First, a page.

I was reading this article on Vox by Ezra Klein and I was absolutely floored by this line:
If you’re not familiar with the Underpants Gnomes, they were invented by the creators of South Park, and appeared in the episode Gnomes; which is helpfully summarised on the Wikipedia page.
In the episode the Underpants Gnomes have a plan to make profit which consists of three phases, set out in the screenshot below:
If you can't see the image above it says:
Phase 1: Collect underpants
Phase 2: ?
Phase 3: Profit
Klein’s usage in his Vox article was the first time I had seen reference to an Underpants Gnomes theory of something, but, apparently its use in analysis of policy and political economy goes back quite a way. Forbes has a nice article that explains its applications to political economy.
Basically, the Underpants Gnomes have a view of the world that links the collection of underpants to profit via some mechanism that they can’t explain, and likely doesn’t exist. When I saw Klein use it, I was struck by how powerful and widely applicable the idea can be.
For example, in Indonesian infrastructure you see this kind of thinking.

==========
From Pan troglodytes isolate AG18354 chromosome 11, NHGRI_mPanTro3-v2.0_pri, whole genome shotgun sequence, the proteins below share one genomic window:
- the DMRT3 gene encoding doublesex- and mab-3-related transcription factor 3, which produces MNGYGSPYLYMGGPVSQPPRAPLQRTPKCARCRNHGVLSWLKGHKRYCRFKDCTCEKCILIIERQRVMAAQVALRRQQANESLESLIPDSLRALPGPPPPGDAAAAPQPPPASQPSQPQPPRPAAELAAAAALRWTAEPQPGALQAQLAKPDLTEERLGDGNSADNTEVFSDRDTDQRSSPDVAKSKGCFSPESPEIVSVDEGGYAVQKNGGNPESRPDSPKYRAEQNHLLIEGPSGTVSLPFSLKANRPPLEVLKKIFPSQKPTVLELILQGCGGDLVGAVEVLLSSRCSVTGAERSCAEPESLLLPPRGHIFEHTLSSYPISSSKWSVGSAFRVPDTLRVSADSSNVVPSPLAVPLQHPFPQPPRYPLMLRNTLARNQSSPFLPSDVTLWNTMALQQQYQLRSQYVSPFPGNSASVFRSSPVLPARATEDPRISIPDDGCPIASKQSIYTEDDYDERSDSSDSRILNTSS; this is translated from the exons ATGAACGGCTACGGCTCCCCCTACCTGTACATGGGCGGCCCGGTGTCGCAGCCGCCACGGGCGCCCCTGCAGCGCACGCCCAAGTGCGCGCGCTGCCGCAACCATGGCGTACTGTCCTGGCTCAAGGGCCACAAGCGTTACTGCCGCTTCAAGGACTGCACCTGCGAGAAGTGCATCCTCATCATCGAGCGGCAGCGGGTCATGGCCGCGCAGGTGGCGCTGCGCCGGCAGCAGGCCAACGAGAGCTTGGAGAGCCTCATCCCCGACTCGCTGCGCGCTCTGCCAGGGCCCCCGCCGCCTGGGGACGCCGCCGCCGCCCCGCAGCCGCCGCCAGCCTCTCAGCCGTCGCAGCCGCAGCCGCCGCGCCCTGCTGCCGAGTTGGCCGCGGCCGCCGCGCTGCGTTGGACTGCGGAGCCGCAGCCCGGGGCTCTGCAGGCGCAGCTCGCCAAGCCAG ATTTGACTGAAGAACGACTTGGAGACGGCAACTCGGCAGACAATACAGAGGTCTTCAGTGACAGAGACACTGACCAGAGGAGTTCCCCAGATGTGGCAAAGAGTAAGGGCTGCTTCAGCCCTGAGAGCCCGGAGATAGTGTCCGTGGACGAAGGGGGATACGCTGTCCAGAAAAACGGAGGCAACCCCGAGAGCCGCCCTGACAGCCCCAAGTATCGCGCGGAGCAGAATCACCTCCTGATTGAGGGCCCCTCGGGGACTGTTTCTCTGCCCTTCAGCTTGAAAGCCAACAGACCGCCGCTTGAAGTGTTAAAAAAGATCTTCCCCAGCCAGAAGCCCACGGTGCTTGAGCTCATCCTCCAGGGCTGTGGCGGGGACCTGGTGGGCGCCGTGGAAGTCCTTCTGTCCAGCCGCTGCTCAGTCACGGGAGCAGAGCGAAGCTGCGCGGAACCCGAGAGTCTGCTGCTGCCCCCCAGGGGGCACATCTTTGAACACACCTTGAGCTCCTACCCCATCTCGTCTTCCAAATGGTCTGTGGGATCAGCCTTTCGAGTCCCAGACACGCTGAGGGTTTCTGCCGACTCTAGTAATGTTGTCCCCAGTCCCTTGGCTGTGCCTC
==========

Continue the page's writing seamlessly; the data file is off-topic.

Phase 1: Make a speech about how Indonesia needs USD 450 billion of infrastructure investment between 2015-2019.
Phase 2: ?
Phase 3: Indonesia gets all the infrastructure investment it needs
We have been in Phase 1 for the last three years, and haven’t yet seen any evidence that infrastructure investment is accelerating at the rate needed.
Another example could be from PPP.
Phase 1: Create PPP policy framework
Phase 2: ?
Phase 3: Indonesia has dozens of PPP projects
We have been in various stages of Phase 1 for a decade now, give or take…
I certainly don’t want to give the impression that Phase 2 in either of the above plans is easy! Most of my career has been spent trying to figure out exactly what they involve (after a decade, I do have some partial theories…).
The general point is that a plan needs to do more than identify a problem, and a desired outcome. To really effect change, you have to follow the thinking process all the way through.
I don’t know about you, but I plan to add this idea to my policy analysis toolkit! Now I just have to think about how I translate it into Indonesian for the first time I pull it out in a meeting with my government counterparts…